The work of Brenda Zimmerman and her colleagues, Curt Lindberg and Paul Plsek is published in 1998. They introduced leaders to Edgeware: Insights from Complexity Science for Healthcare Leaders and it is this work where I will take a deeper dive.
Edgeware (1998) was published at a time of significant flux in the organizational life of hospitals in Canada. Conservative governments were promoting significant reorganization in what was being positioned as “right-sizing”. There was merit in the work; health care costs, which are a significant part of provincial budgets in Canada, had been driving upwards for many years and experts indicated there was potentially some slack in the system and room for new ways of doing things. As is common is such situations, there was a great deal of angst among those charged with “changing” and there was expected job loss as a result of new expectations. Edgeware with its practical tools and ways of progressively understanding systems was a welcome addition to my reading list and to the vocabulary I was trying to master.
At that time, I was retained to support the change efforts of the nursing department of a large complex pediatric academic hospital. It was challenging work in a highly complex adaptive system and Edgeware offered new insights, useful mental models and tools to consider. At the time the prevalent thinking was not CAS but industrial era, mechanically-driven bureaucracy and organizational change was laden with anxiety and fear about the future. At the same time very ill children and their families needed to be cared for with high levels of nursing skill, collaboration and compassion. Stradling the two worlds – industrial era modeling and complexity thinking – was a constant challenge especially given that my own earlier education was limited to industrial era models with all their rules, boundaries and machine metaphors. It was becoming more and more obvious that complexity thinking was what was needed in so many current situations.
The first Edgeware principle I took on immediately was to view your system through the lens of complexity, the idea that there are many ways to view, examine, and understand a situation. We are creatures of habit and upbringing, how we learned to think in the past didn’t necessarily mean there weren’t other ways to view a situation. I learned, not for the first time, that there are many lenses available to us and we can cultivate ones that are useful in different situations.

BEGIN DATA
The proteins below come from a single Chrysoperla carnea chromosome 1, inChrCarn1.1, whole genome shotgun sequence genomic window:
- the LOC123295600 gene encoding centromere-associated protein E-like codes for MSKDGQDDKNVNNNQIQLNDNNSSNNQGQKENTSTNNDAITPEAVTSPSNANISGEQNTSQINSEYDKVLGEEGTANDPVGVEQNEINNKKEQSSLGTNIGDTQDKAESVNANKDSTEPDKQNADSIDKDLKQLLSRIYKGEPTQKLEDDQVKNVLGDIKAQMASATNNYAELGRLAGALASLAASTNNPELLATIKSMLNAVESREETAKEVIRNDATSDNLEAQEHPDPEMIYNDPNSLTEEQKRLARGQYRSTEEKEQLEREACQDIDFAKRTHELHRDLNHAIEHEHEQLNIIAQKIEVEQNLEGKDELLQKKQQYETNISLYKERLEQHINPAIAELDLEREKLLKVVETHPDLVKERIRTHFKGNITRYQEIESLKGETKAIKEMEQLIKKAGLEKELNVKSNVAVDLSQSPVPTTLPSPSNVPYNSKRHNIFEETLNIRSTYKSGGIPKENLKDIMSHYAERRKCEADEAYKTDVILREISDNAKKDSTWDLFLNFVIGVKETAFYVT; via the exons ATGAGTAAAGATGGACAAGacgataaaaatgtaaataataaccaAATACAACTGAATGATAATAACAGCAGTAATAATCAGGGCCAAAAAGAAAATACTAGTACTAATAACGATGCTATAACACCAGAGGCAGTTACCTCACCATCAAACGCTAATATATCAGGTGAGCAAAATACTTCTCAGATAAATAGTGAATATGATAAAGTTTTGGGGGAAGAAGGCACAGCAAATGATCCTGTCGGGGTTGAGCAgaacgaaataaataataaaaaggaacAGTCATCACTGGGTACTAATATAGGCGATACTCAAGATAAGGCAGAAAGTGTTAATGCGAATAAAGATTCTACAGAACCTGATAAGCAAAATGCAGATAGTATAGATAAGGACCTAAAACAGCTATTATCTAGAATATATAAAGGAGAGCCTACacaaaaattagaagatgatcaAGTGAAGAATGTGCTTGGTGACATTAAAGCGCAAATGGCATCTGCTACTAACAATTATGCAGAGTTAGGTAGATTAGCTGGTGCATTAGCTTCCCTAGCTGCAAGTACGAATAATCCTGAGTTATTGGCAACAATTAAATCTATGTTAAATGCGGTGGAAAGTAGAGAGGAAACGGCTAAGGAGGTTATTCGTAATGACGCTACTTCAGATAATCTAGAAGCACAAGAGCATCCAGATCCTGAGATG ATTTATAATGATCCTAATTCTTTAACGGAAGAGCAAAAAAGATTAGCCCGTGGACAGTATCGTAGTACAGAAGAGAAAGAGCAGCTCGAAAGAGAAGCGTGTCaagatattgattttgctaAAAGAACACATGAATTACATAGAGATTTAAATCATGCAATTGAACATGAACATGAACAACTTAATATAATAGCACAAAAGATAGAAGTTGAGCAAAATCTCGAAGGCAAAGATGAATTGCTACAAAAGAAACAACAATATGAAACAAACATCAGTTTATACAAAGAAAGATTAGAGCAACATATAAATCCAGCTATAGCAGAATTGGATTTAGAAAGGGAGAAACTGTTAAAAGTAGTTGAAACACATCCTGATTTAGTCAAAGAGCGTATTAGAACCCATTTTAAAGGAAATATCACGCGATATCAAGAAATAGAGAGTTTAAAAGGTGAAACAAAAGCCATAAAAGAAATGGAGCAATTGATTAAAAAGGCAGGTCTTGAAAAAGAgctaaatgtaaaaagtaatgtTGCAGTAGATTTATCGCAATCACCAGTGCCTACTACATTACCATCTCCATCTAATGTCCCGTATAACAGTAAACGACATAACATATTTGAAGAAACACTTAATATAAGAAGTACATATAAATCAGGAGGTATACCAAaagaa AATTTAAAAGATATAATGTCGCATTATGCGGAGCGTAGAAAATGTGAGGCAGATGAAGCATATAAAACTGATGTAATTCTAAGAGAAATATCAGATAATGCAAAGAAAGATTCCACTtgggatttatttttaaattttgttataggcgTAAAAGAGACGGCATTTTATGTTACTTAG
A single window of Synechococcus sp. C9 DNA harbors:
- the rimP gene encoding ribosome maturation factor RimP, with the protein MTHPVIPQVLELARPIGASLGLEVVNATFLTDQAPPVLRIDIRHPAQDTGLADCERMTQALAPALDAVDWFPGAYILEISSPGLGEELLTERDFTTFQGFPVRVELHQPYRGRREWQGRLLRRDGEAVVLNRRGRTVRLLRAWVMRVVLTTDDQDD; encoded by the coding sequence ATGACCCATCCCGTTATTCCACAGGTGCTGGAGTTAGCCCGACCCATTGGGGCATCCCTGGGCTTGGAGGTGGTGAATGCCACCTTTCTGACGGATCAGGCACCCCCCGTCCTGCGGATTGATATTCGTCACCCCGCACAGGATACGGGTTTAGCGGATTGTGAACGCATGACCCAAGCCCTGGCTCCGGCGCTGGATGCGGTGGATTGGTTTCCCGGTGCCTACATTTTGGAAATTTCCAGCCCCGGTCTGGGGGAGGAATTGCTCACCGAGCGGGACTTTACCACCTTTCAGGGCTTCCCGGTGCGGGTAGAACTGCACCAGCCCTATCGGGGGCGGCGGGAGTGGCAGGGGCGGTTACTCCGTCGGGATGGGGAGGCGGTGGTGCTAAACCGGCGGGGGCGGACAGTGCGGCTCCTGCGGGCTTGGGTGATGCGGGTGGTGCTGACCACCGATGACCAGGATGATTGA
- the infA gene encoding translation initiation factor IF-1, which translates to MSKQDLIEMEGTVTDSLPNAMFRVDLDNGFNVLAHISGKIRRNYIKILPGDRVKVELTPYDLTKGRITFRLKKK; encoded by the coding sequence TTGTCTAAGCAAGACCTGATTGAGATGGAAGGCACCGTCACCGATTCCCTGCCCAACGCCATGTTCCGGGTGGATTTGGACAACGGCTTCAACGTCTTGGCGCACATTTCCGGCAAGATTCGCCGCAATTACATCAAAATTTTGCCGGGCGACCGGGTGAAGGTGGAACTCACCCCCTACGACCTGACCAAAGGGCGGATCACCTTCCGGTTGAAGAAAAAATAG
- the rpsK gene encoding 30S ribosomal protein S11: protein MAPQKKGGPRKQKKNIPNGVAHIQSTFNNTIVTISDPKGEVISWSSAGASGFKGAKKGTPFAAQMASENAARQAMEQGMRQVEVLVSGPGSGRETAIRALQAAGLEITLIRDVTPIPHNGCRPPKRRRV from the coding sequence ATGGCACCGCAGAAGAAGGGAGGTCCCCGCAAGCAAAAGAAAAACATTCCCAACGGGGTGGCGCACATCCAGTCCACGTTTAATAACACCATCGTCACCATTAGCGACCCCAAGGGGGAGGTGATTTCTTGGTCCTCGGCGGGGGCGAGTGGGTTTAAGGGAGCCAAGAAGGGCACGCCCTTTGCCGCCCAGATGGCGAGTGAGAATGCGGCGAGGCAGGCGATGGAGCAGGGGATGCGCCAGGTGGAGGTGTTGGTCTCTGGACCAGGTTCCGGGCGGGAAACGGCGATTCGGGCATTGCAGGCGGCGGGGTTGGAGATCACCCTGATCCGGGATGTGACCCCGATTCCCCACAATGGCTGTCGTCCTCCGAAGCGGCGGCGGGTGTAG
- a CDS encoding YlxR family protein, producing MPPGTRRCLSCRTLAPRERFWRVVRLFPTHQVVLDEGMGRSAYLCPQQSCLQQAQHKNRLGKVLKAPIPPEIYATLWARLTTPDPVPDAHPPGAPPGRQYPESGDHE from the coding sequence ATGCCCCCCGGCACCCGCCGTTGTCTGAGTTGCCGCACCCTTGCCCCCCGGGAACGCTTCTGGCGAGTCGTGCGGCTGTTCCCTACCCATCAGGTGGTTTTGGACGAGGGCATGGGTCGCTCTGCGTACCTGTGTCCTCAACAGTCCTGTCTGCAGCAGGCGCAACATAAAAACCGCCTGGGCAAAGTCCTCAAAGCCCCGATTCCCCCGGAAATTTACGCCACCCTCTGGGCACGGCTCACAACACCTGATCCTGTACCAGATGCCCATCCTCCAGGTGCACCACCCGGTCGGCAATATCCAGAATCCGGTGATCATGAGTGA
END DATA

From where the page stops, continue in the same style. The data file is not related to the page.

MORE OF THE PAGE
I liked a good enough vision right away, the idea that a vision doesn’t have to be perfect to “get it out there” and start using it. Iterations and improvements come along as they are discovered and/or required. I began to put out ideas that constituted a “good enough vision” of where we needed to go and why, and to work with people who could help to put more viewpoints and ideas forward. This in itself was a great way to get people involved in discovery processes, to foster new thinking, new ideas, and engaging discussions. We also learned together to utilize the concept of minimum specifications –to avoid too many rules and pre-determined habits and let people explore, practice, do things their own way, and let the results emerge. Trust the process is an essential mantra to consider for life experiences such as these and it was important in this situation.
Chunking was and is very useful. When you feel overwhelmed, it’s important to break the work into manageable pieces and just get started – almost anywhere. As you work at it, it begins to come together. Trusting the process is very useful here too.
Complexity requires the use of both Clockware and Swarmware. When I was first introduced to this idea, I needed time to understand what it meant and even what it was. Management process terms, coined by Kevin Kelly, founding editor of Wired magazine, clockware refers to rational, measured, standardized mechanisms where control is paramount. These are the time-honoured management tools in industrial era, hierarchical and bureaucratic factory models. Swarmware, on the other hand, are tools and processes that are often experimental, compatible with self-organization, and untested approaches, where learning models and the use of multiple action in a trial-and-error approach are useful.